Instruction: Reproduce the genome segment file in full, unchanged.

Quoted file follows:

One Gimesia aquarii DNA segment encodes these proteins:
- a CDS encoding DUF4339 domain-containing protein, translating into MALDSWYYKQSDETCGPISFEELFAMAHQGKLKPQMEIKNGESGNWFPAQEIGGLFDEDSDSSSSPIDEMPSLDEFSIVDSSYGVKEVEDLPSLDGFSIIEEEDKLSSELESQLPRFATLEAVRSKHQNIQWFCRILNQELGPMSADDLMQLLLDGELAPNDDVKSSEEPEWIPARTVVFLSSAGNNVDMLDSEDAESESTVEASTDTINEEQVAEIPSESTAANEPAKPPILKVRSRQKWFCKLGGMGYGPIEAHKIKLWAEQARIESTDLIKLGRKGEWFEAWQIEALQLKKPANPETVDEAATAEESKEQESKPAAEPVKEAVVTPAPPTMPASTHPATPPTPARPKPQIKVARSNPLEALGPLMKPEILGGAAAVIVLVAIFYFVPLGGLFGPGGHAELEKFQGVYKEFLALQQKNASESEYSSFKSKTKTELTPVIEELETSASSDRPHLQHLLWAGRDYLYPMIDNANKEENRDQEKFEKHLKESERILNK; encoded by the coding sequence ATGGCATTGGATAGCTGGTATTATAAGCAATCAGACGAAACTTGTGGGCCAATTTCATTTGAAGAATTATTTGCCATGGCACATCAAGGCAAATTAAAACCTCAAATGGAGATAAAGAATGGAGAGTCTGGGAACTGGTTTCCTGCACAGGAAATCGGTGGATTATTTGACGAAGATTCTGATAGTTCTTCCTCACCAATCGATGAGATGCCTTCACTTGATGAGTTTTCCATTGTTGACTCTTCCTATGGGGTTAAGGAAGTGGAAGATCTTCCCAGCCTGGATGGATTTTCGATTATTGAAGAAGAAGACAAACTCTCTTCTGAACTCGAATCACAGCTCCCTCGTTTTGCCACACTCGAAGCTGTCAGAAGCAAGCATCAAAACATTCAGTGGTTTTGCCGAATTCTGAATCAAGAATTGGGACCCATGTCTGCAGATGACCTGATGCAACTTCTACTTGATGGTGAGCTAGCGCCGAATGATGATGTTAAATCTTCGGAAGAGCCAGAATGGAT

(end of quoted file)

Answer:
One Gimesia aquarii DNA segment encodes these proteins:
- a CDS encoding DUF4339 domain-containing protein, translating into MALDSWYYKQSDETCGPISFEELFAMAHQGKLKPQMEIKNGESGNWFPAQEIGGLFDEDSDSSSSPIDEMPSLDEFSIVDSSYGVKEVEDLPSLDGFSIIEEEDKLSSELESQLPRFATLEAVRSKHQNIQWFCRILNQELGPMSADDLMQLLLDGELAPNDDVKSSEEPEWIPARTVVFLSSAGNNVDMLDSEDAESESTVEASTDTINEEQVAEIPSESTAANEPAKPPILKVRSRQKWFCKLGGMGYGPIEAHKIKLWAEQARIESTDLIKLGRKGEWFEAWQIEALQLKKPANPETVDEAATAEESKEQESKPAAEPVKEAVVTPAPPTMPASTHPATPPTPARPKPQIKVARSNPLEALGPLMKPEILGGAAAVIVLVAIFYFVPLGGLFGPGGHAELEKFQGVYKEFLALQQKNASESEYSSFKSKTKTELTPVIEELETSASSDRPHLQHLLWAGRDYLYPMIDNANKEENRDQEKFEKHLKESERILNK; encoded by the coding sequence ATGGCATTGGATAGCTGGTATTATAAGCAATCAGACGAAACTTGTGGGCCAATTTCATTTGAAGAATTATTTGCCATGGCACATCAAGGCAAATTAAAACCTCAAATGGAGATAAAGAATGGAGAGTCTGGGAACTGGTTTCCTGCACAGGAAATCGGTGGATTATTTGACGAAGATTCTGATAGTTCTTCCTCACCAATCGATGAGATGCCTTCACTTGATGAGTTTTCCATTGTTGACTCTTCCTATGGGGTTAAGGAAGTGGAAGATCTTCCCAGCCTGGATGGATTTTCGATTATTGAAGAAGAAGACAAACTCTCTTCTGAACTCGAATCACAGCTCCCTCGTTTTGCCACACTCGAAGCTGTCAGAAGCAAGCATCAAAACATTCAGTGGTTTTGCCGAATTCTGAATCAAGAATTGGGACCCATGTCTGCAGATGACCTGATGCAACTTCTACTTGATGGTGAGCTAGCGCCGAATGATGATGTTAAATCTTCGGAAGAGCCAGAATGGAT